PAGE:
When Dishonored hit shelves in 2012, it was acclaimed for its electropunk setting and stealthy gameplay. Corvo Attano’s mission to rescue a young heiress was not new narrative material, but Dishonored‘s grim atmosphere and apt blend of Victorian and Orwellian themes helped make it a standout game. Arkane Studios fell silent as their creation grew louder, and it was only at E3 2016 that Dishonored 2 was revealed, four years in the making. Like its predecessor, Dishonored 2 espouses an electropunk setting and a narrative that blends redemption with vengeance.

Dishonored 2 takes place fifteen years after the events of Dishonored, in which royal bodyguard Corvo Attano avenged the death of his empress and rescued their daughter Emily from traitorous conspirators. Only a little girl during the events of Dishonored, Emily Kaldwin is now in her early 20’s, and administers the Empire of the Isles with her father’s help. Corvo has also spent the 15 years since Dishonored training Emily in the same arts of assassination and combat that made him such a menace in the first game, fearing that though the empire is secure for now, new threats will appear on the horizon. Emily herself is fearful that she’ll never be the empress her mother was, despite Corvo’s advice and encouragement.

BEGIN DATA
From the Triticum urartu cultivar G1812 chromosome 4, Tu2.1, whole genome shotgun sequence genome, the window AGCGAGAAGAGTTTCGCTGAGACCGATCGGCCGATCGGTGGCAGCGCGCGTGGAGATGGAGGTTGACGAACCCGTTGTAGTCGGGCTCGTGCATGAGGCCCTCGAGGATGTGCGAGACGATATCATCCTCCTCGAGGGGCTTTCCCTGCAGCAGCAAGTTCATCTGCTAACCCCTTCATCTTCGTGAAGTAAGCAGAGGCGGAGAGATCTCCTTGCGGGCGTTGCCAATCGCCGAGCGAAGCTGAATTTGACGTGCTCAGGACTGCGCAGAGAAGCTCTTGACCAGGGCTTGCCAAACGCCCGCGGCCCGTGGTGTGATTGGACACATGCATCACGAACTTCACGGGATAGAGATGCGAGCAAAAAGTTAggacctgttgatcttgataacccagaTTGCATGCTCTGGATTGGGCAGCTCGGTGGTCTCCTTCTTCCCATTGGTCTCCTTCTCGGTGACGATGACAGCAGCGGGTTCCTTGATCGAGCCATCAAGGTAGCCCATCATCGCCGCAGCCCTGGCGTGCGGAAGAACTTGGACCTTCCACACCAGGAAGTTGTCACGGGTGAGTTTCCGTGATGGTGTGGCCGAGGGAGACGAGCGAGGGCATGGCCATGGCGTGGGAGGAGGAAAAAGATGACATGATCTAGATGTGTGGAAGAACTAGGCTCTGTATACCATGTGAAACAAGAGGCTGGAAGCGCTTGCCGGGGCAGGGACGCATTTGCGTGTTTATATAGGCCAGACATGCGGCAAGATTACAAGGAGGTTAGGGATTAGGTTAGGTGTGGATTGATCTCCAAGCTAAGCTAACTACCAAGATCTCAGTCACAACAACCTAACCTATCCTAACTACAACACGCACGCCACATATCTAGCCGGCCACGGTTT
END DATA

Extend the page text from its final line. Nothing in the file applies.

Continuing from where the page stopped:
Emily has taken her late mother’s place as empress, while Corvo advises her on matters of state and keeps her enemies at bay.

Dishonored 2‘s story kicks off as Emily marks the 15th anniversary of her mother’s death, an event attended by dignitaries from all over the isles. Anticipating a long, hot day, Emily is shocked when a mysterious woman named Delilah arrives to her throne room, claiming to be her aunt and the rightful empress. It’s at this point that the player chooses to play Dishonored 2 as either Emily or Corvo; whomever the player does not choose is imprisoned by Delilah as her men capture Dunwall. The character who escapes makes their way to the Dreadful Wale, a ship captained by Corvo’s old friend Meagan Foster, and escapes.